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Aryaka Networks: Stop sending the same files twice

Aryaka Networks, a provider of a cloud-based service that trims bandwidth usage and latency concerns for large companies, is launching today and has raised $14 million in its first round of funding.

The Milpitas, Calif., company provides optimization tools for wide-area networks (WANs), helping reduce bandwidth usage and mitigate latency issues that plague some large companies that need to transmit large amounts of data around the world by optimizing the files that are transferred. Aryaka Networks uses a number of methods. One of them, called deduplication, transmits only changes in a file rather than sending the complete file a second or third time.

The 75-person company is headed by Ajit Gupta (pictured left), whose previous company, content delivery network Speedera, was acquired by Akamai networks for more than $500 million. Aryaka’s funding to date comes from Trinity Ventures, Mohr Davidow Ventures, Nexus Venture Partners and Stanford University.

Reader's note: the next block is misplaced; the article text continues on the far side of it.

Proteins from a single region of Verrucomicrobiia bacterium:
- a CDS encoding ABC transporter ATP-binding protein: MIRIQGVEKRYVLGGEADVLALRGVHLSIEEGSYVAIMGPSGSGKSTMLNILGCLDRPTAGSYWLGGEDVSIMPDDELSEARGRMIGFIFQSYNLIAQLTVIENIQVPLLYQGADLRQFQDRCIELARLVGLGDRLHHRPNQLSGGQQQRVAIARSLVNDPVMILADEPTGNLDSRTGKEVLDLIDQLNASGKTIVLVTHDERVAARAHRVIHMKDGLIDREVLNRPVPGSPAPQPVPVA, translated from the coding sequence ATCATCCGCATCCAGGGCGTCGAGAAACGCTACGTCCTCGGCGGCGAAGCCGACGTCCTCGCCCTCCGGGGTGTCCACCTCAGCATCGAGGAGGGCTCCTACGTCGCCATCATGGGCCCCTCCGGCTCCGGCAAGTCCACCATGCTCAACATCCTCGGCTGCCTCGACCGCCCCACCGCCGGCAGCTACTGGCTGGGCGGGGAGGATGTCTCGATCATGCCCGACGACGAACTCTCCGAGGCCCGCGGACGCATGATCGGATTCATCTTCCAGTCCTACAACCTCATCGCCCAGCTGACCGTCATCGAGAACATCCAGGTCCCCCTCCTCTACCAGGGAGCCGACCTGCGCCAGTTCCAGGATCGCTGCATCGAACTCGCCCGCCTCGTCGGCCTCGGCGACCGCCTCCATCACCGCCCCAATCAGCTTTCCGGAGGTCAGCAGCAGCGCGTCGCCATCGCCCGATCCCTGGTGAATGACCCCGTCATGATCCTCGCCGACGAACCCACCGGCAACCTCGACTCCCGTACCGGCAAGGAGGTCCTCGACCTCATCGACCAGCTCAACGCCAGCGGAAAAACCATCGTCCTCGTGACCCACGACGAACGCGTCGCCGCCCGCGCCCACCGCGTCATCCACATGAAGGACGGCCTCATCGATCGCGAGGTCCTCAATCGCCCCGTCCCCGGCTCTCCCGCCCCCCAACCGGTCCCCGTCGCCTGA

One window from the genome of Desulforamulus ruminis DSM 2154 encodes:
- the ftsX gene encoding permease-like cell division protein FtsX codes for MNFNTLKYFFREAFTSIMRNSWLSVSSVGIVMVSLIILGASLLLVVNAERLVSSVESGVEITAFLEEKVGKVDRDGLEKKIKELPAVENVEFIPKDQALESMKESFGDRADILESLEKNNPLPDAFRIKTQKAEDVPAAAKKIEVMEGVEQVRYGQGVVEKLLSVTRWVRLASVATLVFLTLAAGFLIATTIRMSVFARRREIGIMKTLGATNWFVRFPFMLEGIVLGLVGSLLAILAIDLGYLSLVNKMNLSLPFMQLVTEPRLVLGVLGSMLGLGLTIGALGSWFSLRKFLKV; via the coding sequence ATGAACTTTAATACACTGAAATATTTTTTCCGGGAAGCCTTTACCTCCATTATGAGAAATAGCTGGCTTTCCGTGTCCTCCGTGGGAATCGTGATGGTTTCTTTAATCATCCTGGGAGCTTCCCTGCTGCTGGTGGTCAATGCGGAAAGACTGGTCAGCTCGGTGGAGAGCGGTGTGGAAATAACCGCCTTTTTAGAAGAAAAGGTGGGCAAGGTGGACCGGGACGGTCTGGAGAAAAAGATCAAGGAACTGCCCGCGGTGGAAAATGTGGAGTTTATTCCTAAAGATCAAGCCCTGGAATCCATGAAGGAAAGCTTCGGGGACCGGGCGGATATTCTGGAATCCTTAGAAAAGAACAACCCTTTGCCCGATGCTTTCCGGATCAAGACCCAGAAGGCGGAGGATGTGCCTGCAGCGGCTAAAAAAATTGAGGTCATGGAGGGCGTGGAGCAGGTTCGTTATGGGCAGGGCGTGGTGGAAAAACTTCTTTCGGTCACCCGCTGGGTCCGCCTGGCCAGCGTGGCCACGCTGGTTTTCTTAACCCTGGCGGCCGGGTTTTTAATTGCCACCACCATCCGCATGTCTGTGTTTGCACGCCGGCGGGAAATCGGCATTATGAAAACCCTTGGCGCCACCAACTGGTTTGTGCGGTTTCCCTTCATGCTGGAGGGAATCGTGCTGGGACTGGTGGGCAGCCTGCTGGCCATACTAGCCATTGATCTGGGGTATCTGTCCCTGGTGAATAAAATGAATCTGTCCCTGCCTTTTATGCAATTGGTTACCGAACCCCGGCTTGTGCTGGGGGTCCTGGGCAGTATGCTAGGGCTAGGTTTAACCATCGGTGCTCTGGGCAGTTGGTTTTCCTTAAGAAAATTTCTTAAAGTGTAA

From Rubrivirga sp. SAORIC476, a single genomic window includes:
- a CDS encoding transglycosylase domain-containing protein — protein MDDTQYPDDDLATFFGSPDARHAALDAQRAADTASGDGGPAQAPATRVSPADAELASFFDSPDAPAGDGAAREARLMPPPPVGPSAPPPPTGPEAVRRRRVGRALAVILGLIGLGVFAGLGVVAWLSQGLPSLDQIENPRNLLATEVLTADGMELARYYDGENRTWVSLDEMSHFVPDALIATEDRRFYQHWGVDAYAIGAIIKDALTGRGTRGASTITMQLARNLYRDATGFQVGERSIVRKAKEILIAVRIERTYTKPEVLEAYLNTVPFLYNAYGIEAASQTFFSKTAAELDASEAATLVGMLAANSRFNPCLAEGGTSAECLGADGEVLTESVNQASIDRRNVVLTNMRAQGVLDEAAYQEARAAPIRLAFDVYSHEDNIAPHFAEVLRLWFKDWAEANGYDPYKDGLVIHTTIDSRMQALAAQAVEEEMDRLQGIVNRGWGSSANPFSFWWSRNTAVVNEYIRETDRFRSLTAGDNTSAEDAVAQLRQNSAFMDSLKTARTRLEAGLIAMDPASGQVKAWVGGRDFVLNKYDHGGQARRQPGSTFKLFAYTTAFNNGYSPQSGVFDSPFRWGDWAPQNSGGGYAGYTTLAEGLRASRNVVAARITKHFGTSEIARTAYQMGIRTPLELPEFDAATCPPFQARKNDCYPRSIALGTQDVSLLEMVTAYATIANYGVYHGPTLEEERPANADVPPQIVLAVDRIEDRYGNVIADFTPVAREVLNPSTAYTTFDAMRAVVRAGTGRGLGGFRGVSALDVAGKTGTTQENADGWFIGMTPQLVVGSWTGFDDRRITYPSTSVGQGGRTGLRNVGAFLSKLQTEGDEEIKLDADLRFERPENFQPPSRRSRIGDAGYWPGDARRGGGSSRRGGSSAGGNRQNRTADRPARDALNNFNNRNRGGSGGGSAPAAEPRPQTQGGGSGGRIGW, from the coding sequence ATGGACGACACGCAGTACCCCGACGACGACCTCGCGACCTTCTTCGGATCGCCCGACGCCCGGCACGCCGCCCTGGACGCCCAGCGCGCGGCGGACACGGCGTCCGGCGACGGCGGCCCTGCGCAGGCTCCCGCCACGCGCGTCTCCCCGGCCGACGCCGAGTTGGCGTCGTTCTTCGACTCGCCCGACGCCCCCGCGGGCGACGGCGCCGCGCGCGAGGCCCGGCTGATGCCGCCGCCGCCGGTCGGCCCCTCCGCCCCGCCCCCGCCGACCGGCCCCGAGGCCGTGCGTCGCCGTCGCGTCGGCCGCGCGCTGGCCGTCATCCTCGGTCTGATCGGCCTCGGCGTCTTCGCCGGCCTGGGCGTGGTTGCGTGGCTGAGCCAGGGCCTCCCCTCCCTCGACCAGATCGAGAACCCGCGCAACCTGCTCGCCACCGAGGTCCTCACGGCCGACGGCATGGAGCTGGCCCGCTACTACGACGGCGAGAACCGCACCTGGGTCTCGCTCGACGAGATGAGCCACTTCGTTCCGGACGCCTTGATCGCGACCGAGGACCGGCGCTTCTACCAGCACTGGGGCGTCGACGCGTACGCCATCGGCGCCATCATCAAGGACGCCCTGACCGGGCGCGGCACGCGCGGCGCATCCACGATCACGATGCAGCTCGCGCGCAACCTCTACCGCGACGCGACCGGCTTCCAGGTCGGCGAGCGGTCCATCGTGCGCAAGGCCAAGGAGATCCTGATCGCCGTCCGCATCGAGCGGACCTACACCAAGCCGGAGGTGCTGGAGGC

Aryaka Networks provides a browser-based interface that requires no client-side setup and maintenance, while other providers of WAN optimization offer appliances that require a “do-it-yourself” setup to handle the optimization. A portion of the data transmitted by a company passes through a number of quick-fire optimization processes at Aryaka Networks’ global offices in the U.S., Europe and Asia where and is then sent to its destination.

“Everything has been planned and you can just sit back and relax and get your work done,” said Ajit Gupta (pictured left), the company’s president and CEO.

Gupta expects his company’s cloud-based model to put other WAN optimization providers that offer their services in the form of a client-side “box” out of business. The market for providing WAN optimization isn’t very saturated, with only about 300,000 of a potential 8 million businesses getting on board, he said. Estimates from Gartner also peg the WAN optimization market as reaching $4.27 billion globally by 2014, according to Aryaka Networks.

“We discovered in our research that people were getting fed up with the cost and complexity and management aspects of it,” Gupta said. “So after about six months we cracked the code for it — which was tough, because it was something that hadn’t been attempted before — and approached our VCs with the idea and they liked it.”

Aryaka Networks was founded in November 2008 and secured its first round of funding in May 2009 but is now launching after successfully testing the product with 10 customers.

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